1. Arnold: Declarative Crowd-Machine Data Integration Shawn R. Jeffery Liwen Sun Matt DeLand Groupon, Inc. UC Berkeley Groupon, Inc. email@example.com firstname.lastname@example.org email@example.com Nick Pendar Rick Barber Andrew Galdi Groupon, Inc. Stanford University Stanford University firstname.lastname@example.org email@example.com firstname.lastname@example.org ABSTRACT cel at finding and correcting errors in data, manual input, The availability of rich data from sources such as the World or crowd-sourcing, can be used to provide the high quality Wide Web, social media, and sensor streams is giving rise to data required by these applications. a range of applications that rely on a clean, consistent, and integrated database built over these sources. Human input, ID Name Address Category or crowd-sourcing, is an effective tool to help produce such 1 SFO San Francisco, CA Airport high-quality data. It is infeasible, however, to involve hu- 2 Washington Park Burlingame, CA Park mans at every step of the data cleaning process for all data. 3 French Laundry Yountville, CA ——— We have developed a declarative approach to data clean- ing and integration that balances when and where to apply Table 1: An example geographic location database crowd-sourcing and machine computation using a new type of data independence that we term Labor Independence. La- As a motivating example, consider a data integration sys- bor Independence divides the logical operations that should tem designed to produce a database of geographic locations be performed on each record from the physical implementa- such as businesses, parks, and airports. Such a database is tions of those operations. Using this layer of independence, necessary to drive many location-based services. Input data the data cleaning process can choose the physical operator for this database may come from a variety of sources, includ- for each logical operation that yields the highest quality for ing licensed datasets , governmental sources , and user- the lowest cost. We introduce Arnold, a data cleaning and generated content. Each data source needs to be individu- integration architecture that utilizes Labor Independence to ally cleaned then integrated to create a single database. A efficiently clean and integrate large amounts of data. simplified version of such a database is shown in Table 1 that consists of a set of records, each of which describes a phys- 1. INTRODUCTION ical location containing a unique identifier, name, address, and category. The quality requirements for these databases Our world is becoming increasingly data-driven; vast amounts are high; for instance, an incorrect address could cause a of data provide unprecedented insights into our own lives , user of the database to go to the wrong place. Figure 1 our connections to others , and the world around us . shows a simplified cleaning pipeline necessary to build such These data, however, suffer from many data quality issues: a database. First, the address for each record is cleaned they are incorrect, incomplete, and duplicated . Thus, to correct for spelling errors and formatted in a standard in order to leverage these data in applications, they need to manner. Second, each record is classified to determine the be cleaned and integrated to create a correct, complete, and category of the location. Finally, each input record is de- comprehensive database. Furthermore, applications that use duplicated with existing records in the database. these data tend to require a high-level of data quality. Achieving such data quality, however, is a challenge as there is typically a long-tail of “corner cases”: quality is- Clean sues in the data that do not easily fit into any pattern, and Categorize De-duplicate Address as such are not easily handled by existing “good-enough” data cleaning solutions. For instance, state-of-the-art entity resolution algorithms have many challenges in determining duplicates in real-world scenarios . Since humans ex- Figure 1: An example cleaning pipeline to produce a location database. Each node represents a clean- ing operation that the system applies to each input record. In this example, the crowd can be a powerful tool to help This article is published under a Creative Commons Attribution License produce a high-quality database. For instance, a classifica- (http://creativecommons.org/licenses/by/3.0/), which permits distribution tion algorithm may categorize French Laundry as a laun- and reproduction in any medium as well allowing derivative works, pro- dromat based on the name; however, a human would easily vided that you attribute the original work to the author(s) and CIDR 2013. 6th Biennial Conference on Innovative Data Systems Research (CIDR ’13) discover that French Laundry is in fact a restaurant. January 6-9, 2013, Asilomar, California, USA. Of course, human involvement does not easily scale; it is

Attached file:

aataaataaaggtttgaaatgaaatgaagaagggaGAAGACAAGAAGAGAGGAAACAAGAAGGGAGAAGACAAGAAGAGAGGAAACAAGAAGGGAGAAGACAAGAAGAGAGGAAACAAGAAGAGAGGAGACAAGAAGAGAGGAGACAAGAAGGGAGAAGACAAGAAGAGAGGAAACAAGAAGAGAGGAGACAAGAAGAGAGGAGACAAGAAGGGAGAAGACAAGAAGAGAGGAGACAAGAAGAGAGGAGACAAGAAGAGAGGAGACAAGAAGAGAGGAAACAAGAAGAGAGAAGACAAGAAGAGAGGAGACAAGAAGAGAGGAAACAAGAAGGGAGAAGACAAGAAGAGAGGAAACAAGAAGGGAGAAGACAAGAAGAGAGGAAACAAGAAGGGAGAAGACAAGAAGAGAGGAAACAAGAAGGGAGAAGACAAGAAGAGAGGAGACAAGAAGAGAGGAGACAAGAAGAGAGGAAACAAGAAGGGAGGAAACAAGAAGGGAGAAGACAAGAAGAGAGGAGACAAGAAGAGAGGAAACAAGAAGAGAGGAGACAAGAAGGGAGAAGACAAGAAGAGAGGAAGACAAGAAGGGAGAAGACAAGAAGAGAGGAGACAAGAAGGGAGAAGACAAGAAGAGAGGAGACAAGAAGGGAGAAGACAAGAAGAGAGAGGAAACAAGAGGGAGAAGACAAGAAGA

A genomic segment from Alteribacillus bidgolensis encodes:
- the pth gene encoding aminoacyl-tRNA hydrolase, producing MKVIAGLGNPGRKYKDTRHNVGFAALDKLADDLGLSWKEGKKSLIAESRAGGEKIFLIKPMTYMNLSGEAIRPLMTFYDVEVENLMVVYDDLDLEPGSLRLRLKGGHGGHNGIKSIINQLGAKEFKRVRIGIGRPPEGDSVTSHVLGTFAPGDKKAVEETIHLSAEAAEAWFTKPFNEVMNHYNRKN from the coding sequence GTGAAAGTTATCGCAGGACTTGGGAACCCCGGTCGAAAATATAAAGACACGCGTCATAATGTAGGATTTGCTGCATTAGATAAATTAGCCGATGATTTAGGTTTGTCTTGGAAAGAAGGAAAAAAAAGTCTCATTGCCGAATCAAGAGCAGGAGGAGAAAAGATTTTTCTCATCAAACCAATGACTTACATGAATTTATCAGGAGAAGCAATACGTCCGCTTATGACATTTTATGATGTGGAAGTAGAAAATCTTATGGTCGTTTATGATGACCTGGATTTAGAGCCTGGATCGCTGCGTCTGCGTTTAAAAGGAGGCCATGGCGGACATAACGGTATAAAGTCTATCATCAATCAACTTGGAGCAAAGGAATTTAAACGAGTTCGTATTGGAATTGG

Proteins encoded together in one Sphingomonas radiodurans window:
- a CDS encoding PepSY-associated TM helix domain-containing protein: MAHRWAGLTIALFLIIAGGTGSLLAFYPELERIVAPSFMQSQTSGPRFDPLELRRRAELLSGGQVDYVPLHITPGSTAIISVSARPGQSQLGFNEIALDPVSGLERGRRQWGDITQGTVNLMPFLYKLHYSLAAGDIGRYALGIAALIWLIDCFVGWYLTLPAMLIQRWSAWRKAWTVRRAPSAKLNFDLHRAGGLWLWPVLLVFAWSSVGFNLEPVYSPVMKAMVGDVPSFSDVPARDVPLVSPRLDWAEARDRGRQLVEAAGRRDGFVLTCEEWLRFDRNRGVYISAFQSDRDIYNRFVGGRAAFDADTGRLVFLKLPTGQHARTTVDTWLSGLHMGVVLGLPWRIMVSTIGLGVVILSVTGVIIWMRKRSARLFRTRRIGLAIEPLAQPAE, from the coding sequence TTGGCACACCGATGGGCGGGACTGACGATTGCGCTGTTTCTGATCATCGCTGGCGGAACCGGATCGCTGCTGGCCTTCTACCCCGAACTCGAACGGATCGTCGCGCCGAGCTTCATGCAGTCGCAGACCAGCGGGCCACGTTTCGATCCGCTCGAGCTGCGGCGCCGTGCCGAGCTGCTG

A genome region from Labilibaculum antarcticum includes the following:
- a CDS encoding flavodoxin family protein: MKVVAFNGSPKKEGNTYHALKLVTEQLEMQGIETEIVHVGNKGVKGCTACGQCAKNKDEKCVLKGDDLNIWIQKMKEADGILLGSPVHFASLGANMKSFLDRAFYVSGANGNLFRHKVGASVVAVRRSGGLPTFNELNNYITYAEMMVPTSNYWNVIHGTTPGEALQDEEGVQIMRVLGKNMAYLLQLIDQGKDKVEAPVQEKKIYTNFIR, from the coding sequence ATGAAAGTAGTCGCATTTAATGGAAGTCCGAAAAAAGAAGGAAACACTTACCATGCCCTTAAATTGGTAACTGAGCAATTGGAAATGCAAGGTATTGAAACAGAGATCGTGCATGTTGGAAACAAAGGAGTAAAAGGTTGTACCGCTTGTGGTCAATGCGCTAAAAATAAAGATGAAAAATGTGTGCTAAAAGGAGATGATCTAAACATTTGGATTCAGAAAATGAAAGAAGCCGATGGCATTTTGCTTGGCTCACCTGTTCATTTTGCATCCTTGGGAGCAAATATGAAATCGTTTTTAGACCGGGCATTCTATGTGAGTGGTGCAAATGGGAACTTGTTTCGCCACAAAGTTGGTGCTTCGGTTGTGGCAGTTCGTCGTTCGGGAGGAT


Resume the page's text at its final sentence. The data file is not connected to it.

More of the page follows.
2.expensive to involve humans in the data cleaning process. is a new type of data independence we term Labor Indepen- Given that it is not feasible to consult the crowd for every dence. Labor Independence provides a high-level declarative operation and for every record, one must decide when and interface that allows applications to define the quality and how to utilize crowd-sourcing. In a typical data integration cost requirements of the database, without needing to spec- system, the complexity of such a decision is compounded by ify how that database is produced. a multitude of factors. While declarative approaches to crowd-sourcing have been Heterogeneous data quality. Since data are integrated extensively studied in the literature (e.g., [8, 19, 23]), Labor from heterogeneous sources, they arrive with various quality Independence is the first approach that hides all details of levels. For the good records, it is often sufficient to process the underlying crowd-sourcing mechanisms from the applica- them with automated algorithms; they would only benefit tion. Existing approaches apply declarative principles at the to a small degree from crowd-sourcing since the quality is operator, task, or crowd level, but still force the application already high. The bad records are typically not easily han- to specify some portion of the crowd-based execution. For dled by automated mechanisms and need to be curated by example, in order to use CrowdDB’s crowd-sourcing func- a human. For example, an address cleaning algorithm will tionality, an application must speficy crowd-sourcing opera- fail if the address is very dirty and cannot be parsed. tions in the DDL and DML , requiring intimate knowledge Non-uniform quality requirements. There is typi- of the operations that the crowd is capable of perfoming and cally a wide variance in the importance to the application of their efficacy. When utilizing crowd-sourcing at large scale, the records and attributes in the database. For example, the however, such knowledge is largely inaccessible to an appli- address attribute is critical to power location-based applica- cation developer. In contrast, Labor Independence provides tions, while the category attribute is merely a helpful guide. to applications an interface in which they only need to spec- Similarly, SFO (San Francisco Airport) is a popular loca- ify the data they want, the quality they desire, and how tion in the San Francisco Bay Area, while Washington Park much they are willing to pay, without any knowledge of the is only known to a small community. For these more impor- crowd-sourcing mechanisms that produced those data. In tant records or attributes, applications desire high-quality fact, such a system could not utilize crowd-sourcing at all data and thus more resources should be invested in cleaning as long as it met the application’s desires, all without inter- them. vention from the application developer. As a result, systems Multiple cleaning operations. A typical data integra- can seamlessly integrate crowd-sourcing without having to tion system consists of tens to hundreds of cleaning opera- understand the details of the crowd(s). tions. For each task, the system must decide how and when Beneath that interface, Labor Independence abstracts data to use human input. cleaning tasks such that they can be performed by machines Different expertise. Human and machines excel at dif- or the crowd. It does this by dividing logical operations ferent tasks. Machine algorithms are good at executing rou- that should be performed on each record from the physi- tine tasks efficiently and scalably. Humans, on the other cal implementations of that operation. Using this layer of hand, are able to utilize external data or infer patterns independence, the data integration system can choose the through human judgement that may not be evident in the physical operator for each logical operation that yields the data. highest quality for the lowest cost. Different costs. Machines, in general, are inexpensive, In order to realize Labor Independence, we define a unified while human involvement is expensive. Furthermore, the re- mechanism for expressing and tracking quality and cost in a sponse time of machine algorithms is generally much faster data integration system. Our quality model is based on the than that of the crowd. However, the converse may be true. intuition that the closer the database matches the reality it For some complex machine learning tasks, it may take large represents, the better quality it is. Using this intuition, we amounts of computing resources and time to train and ex- derive a multi-granularity quality model that quantifies the ecute a model while a human could perform the task easily closeness to reality at the attribute, record, and database and cheaply. levels. We also define a cost function that distills all costs, Multiple crowds. While generally crowd-sourcing has including time and resources, into a single monetary cost. referred to a single amorphous crowd, in reality there are We present Arnold, a system that utilizes Labor Inde- typically many different crowds. Basic crowds range from pendence to clean and integrate data in an efficient man- the general-purpose crowds (e.g., Mechanical Turk ) to ner. Arnold processes streams of input records from multiple more full-featured crowd platforms . For specialized tasks, sources through set of logical operations, each implemented crowds can be highly-trained workers, such as an internal by one or more physical operators. In order to drive its editorial staff, or groups designed for certain purposes (e.g., optimization, Arnold continuously estimates the quality of physical data collection ). Each of these crowds has a the data it is processing as well as the quality and cost of different level and type of expertise. Workers with domain its physical operators. Using these estimates, Arnold opti- knowledge of data (e.g., an editorial staff) are more expen- mizes the selection of physical operators for each record and sive to use but can provide better results. The system must operation to maximize quality or minimize cost. decide between different crowds and expertise. This paper is organized as follows. In Section 2 we present In general, applications desire a high-quality, integrated Labor Independence. We provide an overview of Labor Inde- database with minimal cost; they do not want to under- pendence’s quality and cost models in Section 3. In Section 4 stand the complex trade-offs presented by each of the fac- we outline the Arnold Architecture that instantiates Labor tors above. To this end, we have developed a declarative ap- Independence. Section 5 describes the optimization algo- proach to data cleaning and integration that balances when rithms that enable Arnold to efficiently blend machine and and where to apply crowd-sourcing and machine computa- human labor. Finally, we highlight related work in Section 6 tion. The primary mechanism we use to drive our system and conclude in Section 7.